Spain has been in the wrong time zone for 71 years says the commission’s report.
Spanish politicians are considering changing the country’s time zone after a parliamentary commission issued a report in which it was concluded that such a move would improve Spain’s productivity and quality of life levels.
The commission has called for clocks to be switched back by an hour – to bring Spain into the same time zone, Greenwich Mean Time (GMT), as its Iberian peninsula neighbour, Portugal, Ireland, and the United Kingdom. The country is, in its current Central European Time (CET) zone, one hour ahead of GMT.
The report affirms that “Spain for more than 71 years has not been in the correct time zone.”
The country, whose capital Madrid is, for example, further west than many British towns and cities, has previously shared the same time zone as the UK, Ireland and Portugal. However, this was changed in 1942, at the height of World War II, when Spain’s leader, General Franco, was sympathetic with Hitler’s Nazi Germany.
The commission’s report
The parliamentary commission’s document, which is now being reviewed by The National Commission for the Rationalisation of Working Hours, says: “The fact that for more than 71 years Spain has not been in its proper time zone means… we sleep almost an hour less than the World Health Organisation recommends.
“All this has a negative effect on productivity, absenteeism, stress, accidents and school drop-out rates.
“Our timetable is determined more by the sun than by the clock. We eat at one o’clock in the afternoon and dine at eight, according to the sun, but the clock says it is three o’clock and 10 o’clock. We need more flexible working hours, to cut our lunch breaks, to streamline business meetings by setting time limits for them, and to practise and demand punctuality.”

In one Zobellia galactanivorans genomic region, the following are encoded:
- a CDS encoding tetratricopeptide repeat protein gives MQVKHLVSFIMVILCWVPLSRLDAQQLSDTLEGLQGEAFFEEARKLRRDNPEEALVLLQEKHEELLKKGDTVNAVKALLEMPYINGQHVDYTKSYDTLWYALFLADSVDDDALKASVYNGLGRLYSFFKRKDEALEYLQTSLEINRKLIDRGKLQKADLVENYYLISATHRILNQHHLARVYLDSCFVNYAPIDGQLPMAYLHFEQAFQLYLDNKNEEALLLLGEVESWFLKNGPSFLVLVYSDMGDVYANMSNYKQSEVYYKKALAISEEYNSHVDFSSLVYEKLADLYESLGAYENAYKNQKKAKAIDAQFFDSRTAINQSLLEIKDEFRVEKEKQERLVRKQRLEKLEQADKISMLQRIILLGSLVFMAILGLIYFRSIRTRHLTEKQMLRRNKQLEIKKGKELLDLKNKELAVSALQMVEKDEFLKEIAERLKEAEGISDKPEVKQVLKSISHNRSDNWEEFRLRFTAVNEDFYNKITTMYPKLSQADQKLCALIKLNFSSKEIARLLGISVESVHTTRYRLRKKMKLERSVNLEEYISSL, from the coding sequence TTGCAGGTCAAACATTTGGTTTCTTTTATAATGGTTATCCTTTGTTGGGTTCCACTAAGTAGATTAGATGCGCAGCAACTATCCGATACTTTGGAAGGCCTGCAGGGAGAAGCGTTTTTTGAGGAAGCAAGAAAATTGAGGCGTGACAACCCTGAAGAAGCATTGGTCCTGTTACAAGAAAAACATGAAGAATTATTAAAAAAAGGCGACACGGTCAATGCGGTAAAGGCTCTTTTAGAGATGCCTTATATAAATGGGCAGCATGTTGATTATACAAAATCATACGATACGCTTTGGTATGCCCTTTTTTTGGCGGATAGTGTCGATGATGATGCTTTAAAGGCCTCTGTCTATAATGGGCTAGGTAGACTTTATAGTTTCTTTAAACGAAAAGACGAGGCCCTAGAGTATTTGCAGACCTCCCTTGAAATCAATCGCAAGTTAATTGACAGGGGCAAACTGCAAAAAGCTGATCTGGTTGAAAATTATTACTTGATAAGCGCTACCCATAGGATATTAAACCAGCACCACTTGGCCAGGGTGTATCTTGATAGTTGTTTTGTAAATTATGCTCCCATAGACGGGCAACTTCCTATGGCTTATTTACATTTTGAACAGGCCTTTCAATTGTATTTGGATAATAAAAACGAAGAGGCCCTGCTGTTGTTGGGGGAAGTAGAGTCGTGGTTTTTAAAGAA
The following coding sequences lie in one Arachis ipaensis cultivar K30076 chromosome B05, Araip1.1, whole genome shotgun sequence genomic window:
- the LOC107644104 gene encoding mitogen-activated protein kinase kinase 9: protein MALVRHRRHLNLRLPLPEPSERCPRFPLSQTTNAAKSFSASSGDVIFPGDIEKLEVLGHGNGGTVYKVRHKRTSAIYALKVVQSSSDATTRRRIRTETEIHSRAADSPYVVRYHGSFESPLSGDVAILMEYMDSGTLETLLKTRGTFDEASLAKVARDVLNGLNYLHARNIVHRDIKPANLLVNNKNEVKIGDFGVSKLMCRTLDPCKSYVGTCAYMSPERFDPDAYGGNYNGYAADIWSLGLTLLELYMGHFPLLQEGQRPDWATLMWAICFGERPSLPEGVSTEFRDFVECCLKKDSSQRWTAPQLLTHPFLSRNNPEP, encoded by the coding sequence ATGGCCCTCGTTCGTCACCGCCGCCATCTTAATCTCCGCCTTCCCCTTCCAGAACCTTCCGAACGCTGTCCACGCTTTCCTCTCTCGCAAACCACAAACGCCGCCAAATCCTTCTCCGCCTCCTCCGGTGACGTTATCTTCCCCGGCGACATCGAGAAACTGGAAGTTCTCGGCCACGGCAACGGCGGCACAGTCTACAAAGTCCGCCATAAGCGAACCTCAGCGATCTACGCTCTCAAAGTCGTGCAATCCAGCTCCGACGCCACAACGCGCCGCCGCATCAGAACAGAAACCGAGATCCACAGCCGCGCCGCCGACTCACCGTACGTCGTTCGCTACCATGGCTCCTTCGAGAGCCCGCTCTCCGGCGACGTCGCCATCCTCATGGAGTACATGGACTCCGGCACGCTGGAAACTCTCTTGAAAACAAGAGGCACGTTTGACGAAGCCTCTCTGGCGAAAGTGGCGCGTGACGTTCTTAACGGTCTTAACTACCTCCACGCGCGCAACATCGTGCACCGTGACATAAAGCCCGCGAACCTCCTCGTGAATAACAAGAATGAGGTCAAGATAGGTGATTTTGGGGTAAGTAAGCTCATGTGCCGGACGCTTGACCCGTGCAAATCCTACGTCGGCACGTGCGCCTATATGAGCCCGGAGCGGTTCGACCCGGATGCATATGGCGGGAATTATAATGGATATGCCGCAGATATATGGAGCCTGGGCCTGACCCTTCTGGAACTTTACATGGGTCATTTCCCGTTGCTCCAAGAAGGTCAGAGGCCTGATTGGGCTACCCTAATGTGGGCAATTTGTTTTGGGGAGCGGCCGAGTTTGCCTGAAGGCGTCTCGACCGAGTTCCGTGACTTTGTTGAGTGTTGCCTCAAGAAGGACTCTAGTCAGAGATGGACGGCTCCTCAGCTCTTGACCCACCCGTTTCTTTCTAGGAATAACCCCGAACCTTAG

Speaking to reporters, Carmen Quintanilla, the commission’s president, added: “We drag out the morning and extend our lunchtime. We lose time and have to work more hours in the afternoon. Eating later, we have to start work later, which means we get off work later.”
The back shift of the time zone is, according to most political commentators, expected to win the backing of Spanish politicians.
The Minister for the Economy, Luis de Guindos, has told journalists this week that the proposal will be studied. “Of course, we’re not just going to leave [the report] in the drawer. We’re already looking at the implications that this modification would have - something which is not so simple,” he explained.
However, Spain’s opposition party, the PSOE, which will be abstaining from voting on the issue, described the report’s findings as “lukewarm”. The party’s Equality spokesperson said that the change “would not improve quality of life”, by shifting the work/family balance, at a time when the government is approving and imposing welfare cuts.
‘Una hora menos en Canarias’
So should Spain decide to abandon CET and instead adopt the GMT time zone, what would happen to the Canary Islands, which currently already operate within it?
The president of the Canary Islands’ regional government, Paulino Rivero, has been amongst those expressing concern about the idea. He believes that the islands will lose invaluable and consistent marketing should the change happen.
This view is partly based on the fact that broadcast media across the peninsula, when announcing the time, give an individual name-check to the Canaries. Most cited is the slogan ‘una hora menos en Canarias’ (‘an hour less in the Canaries’) after the hourly mainland time-check on national stations including ‘Los 40 Principales.’
However, Nuria Chincilla, the director of the International Centre for Work and Family at the IESE Business School, who collaborated with the report, says a time zone shift “wouldn’t change things.”
“The Canaries will always be an hour behind because they’re in a more westerly time zone.”